This innovation could allow governments to surveil us at all times
Was the Covid vaccine used to inject us with microchips? Obviously not.
However, the idea that medical implants could be used for surveillance purposes isn’t so crazy. The best-known examples are the microchips subcutaneously injected into our pets. Strictly speaking, that’s a veterinary procedure, but the same technology can be used on humans.
So far, governments have held back from chipping their populations en masse. Even dictators realise just how unpopular this would be. Though we tolerate state surveillance in many forms, we draw the line at the state machine literally leaving a part of itself inside us.
A CCTV camera may be intrusive, but physically it remains outside the human body. But what if there was a technology that fudged the distinction between in and out? The monitoring of mobile phones comes close to this grey zone, but there’s another kind of device that comes a whole lot closer.
The electronic or digital tattoo is a super-thin skin patch that incorporates tiny electrodes capable of gathering medical information. It sounds like science fiction, but the technology already exists.
In an article for IEEE Spectrum, Prachi Patel reports on the development of one such device. Physically, it takes the form of one or two layers of graphene grown on copper foil and coated with acrylic. It is thin enough to stick to human skin without adhesive.
By generating and recording tiny electric currents, it enables the researcher to derive a blood pressure reading from the patient it’s attached to. At the moment, the data can only be read by attaching wires, but the plan is for the next generation of the device to be wireless. Given that the wearer can’t even feel the tattoo, he or she is unencumbered by it. Patients are able to move around normally despite the continuous monitoring of their blood pressure.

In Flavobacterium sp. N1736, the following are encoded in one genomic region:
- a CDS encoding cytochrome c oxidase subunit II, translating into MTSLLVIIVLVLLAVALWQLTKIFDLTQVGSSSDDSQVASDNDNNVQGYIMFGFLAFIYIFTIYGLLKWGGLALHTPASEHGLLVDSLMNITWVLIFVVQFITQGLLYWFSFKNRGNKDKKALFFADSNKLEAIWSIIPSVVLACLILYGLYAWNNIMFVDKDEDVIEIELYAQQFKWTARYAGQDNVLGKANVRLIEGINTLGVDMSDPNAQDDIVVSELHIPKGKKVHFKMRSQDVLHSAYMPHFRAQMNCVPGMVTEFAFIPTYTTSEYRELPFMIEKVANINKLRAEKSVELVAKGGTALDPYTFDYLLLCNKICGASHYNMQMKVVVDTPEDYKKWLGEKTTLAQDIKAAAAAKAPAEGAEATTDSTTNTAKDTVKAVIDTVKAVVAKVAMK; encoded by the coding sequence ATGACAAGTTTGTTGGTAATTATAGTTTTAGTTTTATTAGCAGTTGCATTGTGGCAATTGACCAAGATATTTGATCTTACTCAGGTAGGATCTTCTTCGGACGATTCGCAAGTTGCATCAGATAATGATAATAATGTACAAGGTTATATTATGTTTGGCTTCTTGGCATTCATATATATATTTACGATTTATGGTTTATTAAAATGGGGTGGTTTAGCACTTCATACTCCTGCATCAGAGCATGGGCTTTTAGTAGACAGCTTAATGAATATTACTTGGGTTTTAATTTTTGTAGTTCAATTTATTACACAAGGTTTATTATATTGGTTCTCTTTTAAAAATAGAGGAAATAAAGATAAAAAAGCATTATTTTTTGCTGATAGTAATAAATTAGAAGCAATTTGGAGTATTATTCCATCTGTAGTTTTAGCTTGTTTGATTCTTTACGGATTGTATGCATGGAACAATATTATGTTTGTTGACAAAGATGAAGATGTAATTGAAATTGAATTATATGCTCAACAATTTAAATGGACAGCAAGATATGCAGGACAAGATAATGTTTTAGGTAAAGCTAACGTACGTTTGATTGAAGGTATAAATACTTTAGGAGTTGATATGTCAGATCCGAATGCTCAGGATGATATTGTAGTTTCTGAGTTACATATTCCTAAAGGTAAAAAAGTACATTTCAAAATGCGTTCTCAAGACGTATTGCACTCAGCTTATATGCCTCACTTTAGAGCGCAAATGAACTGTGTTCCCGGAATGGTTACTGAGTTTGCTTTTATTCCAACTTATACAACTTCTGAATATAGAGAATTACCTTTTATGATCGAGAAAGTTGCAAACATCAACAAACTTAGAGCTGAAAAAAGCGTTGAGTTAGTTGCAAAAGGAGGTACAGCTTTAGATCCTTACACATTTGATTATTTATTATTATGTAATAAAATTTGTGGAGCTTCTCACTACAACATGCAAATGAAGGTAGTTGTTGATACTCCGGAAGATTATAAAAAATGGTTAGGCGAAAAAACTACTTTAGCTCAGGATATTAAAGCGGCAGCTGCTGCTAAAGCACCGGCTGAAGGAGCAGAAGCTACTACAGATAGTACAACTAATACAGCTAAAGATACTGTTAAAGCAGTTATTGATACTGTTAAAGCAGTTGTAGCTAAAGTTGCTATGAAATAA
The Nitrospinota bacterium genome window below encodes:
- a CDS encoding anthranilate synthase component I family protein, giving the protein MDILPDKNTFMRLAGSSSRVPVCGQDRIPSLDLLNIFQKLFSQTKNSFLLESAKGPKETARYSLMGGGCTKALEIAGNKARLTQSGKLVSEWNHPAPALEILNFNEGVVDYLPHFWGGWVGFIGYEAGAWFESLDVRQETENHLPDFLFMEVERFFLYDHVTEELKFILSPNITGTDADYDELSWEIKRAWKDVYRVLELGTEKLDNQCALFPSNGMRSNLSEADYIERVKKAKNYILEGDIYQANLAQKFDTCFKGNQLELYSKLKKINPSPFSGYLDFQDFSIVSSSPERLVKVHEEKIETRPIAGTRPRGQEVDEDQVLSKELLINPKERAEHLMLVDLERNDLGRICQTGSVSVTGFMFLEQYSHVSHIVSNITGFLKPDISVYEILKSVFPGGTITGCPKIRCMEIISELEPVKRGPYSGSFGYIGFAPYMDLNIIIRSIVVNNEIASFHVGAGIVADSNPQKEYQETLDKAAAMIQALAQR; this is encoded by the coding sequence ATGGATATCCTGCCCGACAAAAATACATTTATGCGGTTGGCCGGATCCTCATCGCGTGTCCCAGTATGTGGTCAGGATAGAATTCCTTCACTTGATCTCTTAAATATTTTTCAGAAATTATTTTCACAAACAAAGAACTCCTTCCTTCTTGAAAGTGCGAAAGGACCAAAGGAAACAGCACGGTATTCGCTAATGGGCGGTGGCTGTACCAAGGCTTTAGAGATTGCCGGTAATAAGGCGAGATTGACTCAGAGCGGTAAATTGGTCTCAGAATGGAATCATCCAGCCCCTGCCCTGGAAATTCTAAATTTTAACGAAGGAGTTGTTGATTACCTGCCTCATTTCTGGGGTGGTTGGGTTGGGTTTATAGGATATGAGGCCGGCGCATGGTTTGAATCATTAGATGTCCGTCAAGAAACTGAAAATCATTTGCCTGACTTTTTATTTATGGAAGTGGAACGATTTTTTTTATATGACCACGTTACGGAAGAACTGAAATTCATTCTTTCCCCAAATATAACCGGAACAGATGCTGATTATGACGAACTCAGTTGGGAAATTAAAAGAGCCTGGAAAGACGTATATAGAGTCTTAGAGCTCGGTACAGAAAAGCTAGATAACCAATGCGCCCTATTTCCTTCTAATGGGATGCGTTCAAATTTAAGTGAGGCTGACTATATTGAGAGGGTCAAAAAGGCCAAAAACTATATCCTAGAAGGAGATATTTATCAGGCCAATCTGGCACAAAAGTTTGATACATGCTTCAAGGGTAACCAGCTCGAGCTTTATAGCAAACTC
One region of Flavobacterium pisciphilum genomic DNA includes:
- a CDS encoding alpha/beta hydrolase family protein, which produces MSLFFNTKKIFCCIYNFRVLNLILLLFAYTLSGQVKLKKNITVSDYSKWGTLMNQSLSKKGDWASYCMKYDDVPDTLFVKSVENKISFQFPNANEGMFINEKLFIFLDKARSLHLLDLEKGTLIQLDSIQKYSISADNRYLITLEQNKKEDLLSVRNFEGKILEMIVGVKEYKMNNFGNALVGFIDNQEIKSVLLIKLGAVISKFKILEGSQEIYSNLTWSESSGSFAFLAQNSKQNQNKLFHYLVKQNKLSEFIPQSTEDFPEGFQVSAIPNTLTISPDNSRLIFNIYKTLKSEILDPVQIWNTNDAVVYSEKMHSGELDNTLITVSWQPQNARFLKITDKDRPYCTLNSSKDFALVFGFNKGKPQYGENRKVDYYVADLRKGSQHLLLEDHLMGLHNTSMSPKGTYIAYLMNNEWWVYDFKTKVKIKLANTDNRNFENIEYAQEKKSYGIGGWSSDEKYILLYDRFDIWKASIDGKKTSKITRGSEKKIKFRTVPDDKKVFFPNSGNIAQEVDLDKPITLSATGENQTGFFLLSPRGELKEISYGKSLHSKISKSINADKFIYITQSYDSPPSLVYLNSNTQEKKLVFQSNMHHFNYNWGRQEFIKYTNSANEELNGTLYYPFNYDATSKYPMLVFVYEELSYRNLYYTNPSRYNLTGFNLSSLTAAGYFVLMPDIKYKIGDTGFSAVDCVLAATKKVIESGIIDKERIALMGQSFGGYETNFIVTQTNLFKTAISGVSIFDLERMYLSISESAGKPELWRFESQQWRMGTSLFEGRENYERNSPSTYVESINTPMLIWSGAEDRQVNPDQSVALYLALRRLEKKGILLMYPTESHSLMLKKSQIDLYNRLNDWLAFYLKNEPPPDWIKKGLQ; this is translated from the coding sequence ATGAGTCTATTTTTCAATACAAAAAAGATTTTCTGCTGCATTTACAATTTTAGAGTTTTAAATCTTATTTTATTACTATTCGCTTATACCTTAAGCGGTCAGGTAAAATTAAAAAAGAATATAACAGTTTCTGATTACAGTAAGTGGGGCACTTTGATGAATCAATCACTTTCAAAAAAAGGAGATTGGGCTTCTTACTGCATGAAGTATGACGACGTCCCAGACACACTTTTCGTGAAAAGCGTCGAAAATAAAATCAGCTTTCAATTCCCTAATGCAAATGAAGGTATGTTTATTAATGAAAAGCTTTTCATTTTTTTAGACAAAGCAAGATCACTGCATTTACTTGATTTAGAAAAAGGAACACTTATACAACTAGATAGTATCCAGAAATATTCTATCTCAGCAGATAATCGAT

And yet, despite the beneficial applications, we need to be aware that digital tattoos could be put to more sinister uses. For instance, imagine a tattoo that could measure skin temperature and another that could detect the vibration caused by a persistent cough. Together, they could signal a diagnosis of respiratory infection. Rolled-out across an entire population, such devices could allow potentially infected individuals to be identified in real time — and swiftly located.
From that point it would be up to the authorities to decide what to do with them. A trip to a testing centre might be required — followed by self-isolation or confinement within a dedicated quarantine facility. Non-compliant tattoo wearers could find themselves electronically excluded from public buildings. I’m sure the Chinese government would love it.
It should be said that digital tattoos wear off after a few days. In that respect, they are hugely less dehumanising than the permanent tattooing of prisoners — as most notoriously practiced by the Nazis.
On the other hand, it’s the apparently benign nature of these devices that makes their coercive use in a democratic setting all-too-conceivable.